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小岛经济学

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4.15  ·  Rating details ·  3,198 ratings  ·  336 reviews
《小岛经济学:鱼、美元和经济的故事》
你一定非常想知道:
通货膨胀到底是怎么来的?
为什么中国要购买那么多的美国国债?
扭转恶化的经济状况是该花钱,还是存钱?
为什么有些国家很富有,而另外一些国家却很穷?
席卷全球的经济危机又是怎么发生的?
如何对经济领域的各种现象进行专业而又生动的分析,是一项艰巨的任务。如何让从9岁到90岁的读者都能通过一本书洞悉日常生活现象背后的经济规律,更是一项几乎不可能完成的任务。《小岛经济学》就是这样一本书,它通过插图、幽默的措辞以及讲故事的平实手法,将经济学从高不可攀的架子上取下来,放回到厨房的餐桌上。它本就该属于那个地方。
这个关于鱼、渔网、存钱、借钱的故事揭示了经济是如何运行的,映射出当今经济体制与政策暗藏的漏洞。希夫兄弟以机智幽默的手法阐释了经济增长的根源,贸易、储蓄及风险三者的重要性,滞胀的根源,利率的影响,政府的刺激
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Paperback, 1, 300 pages
Published March 1st 2017 by 中信出版社 (first published January 1st 2010)
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4.15  · 
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 ·  3,198 ratings  ·  336 reviews


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Jay Roberts, CFP®, CRPC ®
If you read this one book, and then formulate your opinions about the market with this material alone, you are a moron. This book will forever stick in my memory as a yardstick to determine intelligence by. I told my wife that it isn’t bad, per se. It’s just stupid, wrong, and written for a 5th grader. Admittedly, it simplifies a huge problem in a concise manner… but that’s the problem.

It is such an oversimplification that it allows the author to subtly interject erroneous beliefs into the narr
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Toe
Nov 25, 2012 rated it liked it  ·  review of another edition
Shelves: nonfiction
Peter Schiff exposes the flaw in Keynesian economics through the use of an extended allegory or parable. His story involves an island nation that grows from subsistence living to great prosperity and then declines. The island nation represents the United States. The story serves as a warning against Keynesianism.

In the beginning, there are only three men. Each man catches and eats one fish per day. Then, one man decides to forgo his meal for the day to build a net, which proves successful and su
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Jeremy
Apr 18, 2011 rated it it was amazing  ·  review of another edition
Shelves: econ

This book is pure, unadulterated genius.

It explains where we’ve come from and where we’re headed. It explains how Keynesian ideas have prospered over Austrian economics, even though they are utterly, hopelessly wrong and are ruining our country. I cannot recommend this highly enough to anyone who cares about America. I read it in two days, easily, and so can you. Who doesn’t have two days to change their life?

Quotes:

We are told that we must go deeper into debt to fix out debt crisis, and that we
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Andrew Fish
Nov 26, 2012 rated it liked it  ·  review of another edition
Shelves: economics
Fun, but flawed.

As a basic primer on the evolution of economies, this book is a light and fluffy start for the layman. Where it is flawed, however, is that it's written with a conclusion already in mind and the analogy on which it builds is therefore twisted to suit that view. The trouble is that the gold standard, which this book extols, is not the same as an economy based on fish - fish being a resource which can be replenished and grown. A real economy, based on gold, can only be stifled by t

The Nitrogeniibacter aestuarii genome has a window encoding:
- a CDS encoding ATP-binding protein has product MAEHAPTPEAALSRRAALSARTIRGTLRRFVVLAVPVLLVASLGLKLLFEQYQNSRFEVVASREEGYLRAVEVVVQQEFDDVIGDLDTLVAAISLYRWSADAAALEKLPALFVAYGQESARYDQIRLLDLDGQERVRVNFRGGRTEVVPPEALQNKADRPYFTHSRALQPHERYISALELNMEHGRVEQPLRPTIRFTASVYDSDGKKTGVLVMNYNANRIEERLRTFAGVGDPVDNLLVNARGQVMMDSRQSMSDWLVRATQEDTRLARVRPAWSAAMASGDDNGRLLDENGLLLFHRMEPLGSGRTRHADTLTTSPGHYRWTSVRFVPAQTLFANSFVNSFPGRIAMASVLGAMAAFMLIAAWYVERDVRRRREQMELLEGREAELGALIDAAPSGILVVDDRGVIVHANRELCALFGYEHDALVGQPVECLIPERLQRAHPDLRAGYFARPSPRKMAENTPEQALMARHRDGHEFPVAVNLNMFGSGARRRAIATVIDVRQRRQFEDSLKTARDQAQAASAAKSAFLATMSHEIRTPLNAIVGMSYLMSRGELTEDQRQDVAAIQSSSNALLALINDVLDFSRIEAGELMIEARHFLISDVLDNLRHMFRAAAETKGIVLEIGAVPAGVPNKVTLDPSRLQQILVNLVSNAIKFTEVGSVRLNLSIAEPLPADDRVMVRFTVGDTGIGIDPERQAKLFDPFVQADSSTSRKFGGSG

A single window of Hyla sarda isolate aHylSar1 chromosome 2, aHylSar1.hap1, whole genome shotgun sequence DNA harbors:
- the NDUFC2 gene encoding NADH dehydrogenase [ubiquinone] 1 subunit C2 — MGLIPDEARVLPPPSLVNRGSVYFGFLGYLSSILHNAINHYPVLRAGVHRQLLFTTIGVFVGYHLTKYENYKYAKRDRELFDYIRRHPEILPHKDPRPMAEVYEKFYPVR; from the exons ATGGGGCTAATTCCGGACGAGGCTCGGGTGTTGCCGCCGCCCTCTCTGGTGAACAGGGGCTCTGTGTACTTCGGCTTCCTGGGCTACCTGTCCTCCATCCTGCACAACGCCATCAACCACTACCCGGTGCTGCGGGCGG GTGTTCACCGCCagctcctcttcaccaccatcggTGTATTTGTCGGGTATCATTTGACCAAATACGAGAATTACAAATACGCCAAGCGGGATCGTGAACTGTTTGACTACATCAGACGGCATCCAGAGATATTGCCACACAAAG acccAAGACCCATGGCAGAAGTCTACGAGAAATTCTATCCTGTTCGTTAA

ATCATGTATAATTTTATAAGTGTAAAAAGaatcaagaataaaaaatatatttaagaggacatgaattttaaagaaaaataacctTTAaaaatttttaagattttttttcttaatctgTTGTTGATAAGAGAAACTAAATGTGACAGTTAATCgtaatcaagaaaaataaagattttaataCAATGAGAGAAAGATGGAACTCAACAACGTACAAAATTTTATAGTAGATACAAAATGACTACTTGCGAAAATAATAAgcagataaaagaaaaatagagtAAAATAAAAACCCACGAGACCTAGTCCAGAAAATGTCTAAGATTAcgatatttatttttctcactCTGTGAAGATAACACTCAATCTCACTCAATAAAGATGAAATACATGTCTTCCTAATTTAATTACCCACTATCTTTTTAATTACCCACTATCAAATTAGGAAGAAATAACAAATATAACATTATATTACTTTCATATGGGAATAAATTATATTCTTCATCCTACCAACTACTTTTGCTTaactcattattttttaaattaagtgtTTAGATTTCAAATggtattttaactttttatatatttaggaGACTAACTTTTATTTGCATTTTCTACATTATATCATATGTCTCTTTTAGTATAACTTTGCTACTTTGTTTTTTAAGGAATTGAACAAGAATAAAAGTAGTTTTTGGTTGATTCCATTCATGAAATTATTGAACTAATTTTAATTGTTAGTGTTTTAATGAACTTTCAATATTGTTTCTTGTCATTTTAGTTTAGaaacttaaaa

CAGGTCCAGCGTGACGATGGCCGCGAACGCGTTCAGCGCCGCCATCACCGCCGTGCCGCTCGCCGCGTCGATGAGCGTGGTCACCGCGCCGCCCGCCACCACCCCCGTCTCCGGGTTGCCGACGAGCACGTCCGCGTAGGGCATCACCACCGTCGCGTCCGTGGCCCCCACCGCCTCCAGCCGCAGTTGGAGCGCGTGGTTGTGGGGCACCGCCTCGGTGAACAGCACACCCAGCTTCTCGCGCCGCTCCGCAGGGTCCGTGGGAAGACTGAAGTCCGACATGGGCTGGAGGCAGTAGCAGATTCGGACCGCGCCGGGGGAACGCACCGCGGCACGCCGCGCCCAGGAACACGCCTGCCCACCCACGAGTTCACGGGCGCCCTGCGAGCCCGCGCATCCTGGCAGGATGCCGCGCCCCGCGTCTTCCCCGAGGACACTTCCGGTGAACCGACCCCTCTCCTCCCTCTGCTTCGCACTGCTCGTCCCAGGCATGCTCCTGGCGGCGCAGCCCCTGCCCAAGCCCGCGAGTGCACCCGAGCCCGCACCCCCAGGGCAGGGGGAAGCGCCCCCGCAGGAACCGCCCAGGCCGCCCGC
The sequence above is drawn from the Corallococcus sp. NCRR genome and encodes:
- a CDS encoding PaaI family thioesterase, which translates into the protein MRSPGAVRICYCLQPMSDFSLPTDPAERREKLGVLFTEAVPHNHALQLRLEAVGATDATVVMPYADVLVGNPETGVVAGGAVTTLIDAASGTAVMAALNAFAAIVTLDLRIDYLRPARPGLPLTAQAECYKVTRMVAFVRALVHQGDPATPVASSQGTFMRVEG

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Abhinav Chada
Usually, I don't read books in a single stretch but this is one of those books that I couldn't get enough of.

When it comes to the 2008 Financial Crisis, not many economists are able to explain it in layman's terms. Peter Schiff does an extremely good job in dissecting the basic concepts of Economics from scratch. This is an exceptionally well-written book and specially curated for the layman. The way Schiff relates to the concepts is laudable. He starts off by using the fish analogy and bases al
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awwsalah
Apr 03, 2018 rated it it was amazing  ·  review of another edition
Shelves: economics
well, If you are destined to become a successful person, then facing your personal issues wouldn’t be a problem for you. People in general, have very little knowledge of how the economy affects our daily lives, regardless of our interests.
Sometimes, the lower-class citizens are entirely neglected by the government, which makes it even hard for people with their set of skills to find a job. In the final analyses, Schiff is convinced that the countries should eradicate the concept of minimum wage.
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Nilesh
This book reflects my views and style more than anything I have read that's not my own. Hence the rating could not have been any different!

Economic theories need to be de-jargonized every now and then to understand the stupidity of some of the things that policymakers do or are recommended to do. Extremely few people, with many experts excluded, tend to understand the basic meaning of some their pet economic solutions or policies. Complex theories effectively lead to equivocation, obfuscation of
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Miroslav Krajnak
This is my review on Amazon dated October 22, 2013:

The book walks you through the basics of "island economics," in which FUNDAMENTAL ECONOMIC PRINCIPLES in a hypothetical three-man (initially) economy are explained.

It is basically an allegory of the US economic history riddled with lots of illustrations that add visual dimension to the humor in which the authors present the story. No, a touch of humor does not at all downplay the seriousness of the subject matter, nor does it detract anything fr
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Nathaniel
Feb 10, 2013 rated it really liked it  ·  review of another edition
Very entertaining and a remarkably easy read. Schiff argues compellingly that the basic principles of an economy remain basically the same between large and small economies. He allegorizes how an economy grows in the story of small fishing economy, providing many clear insights in economics along the way.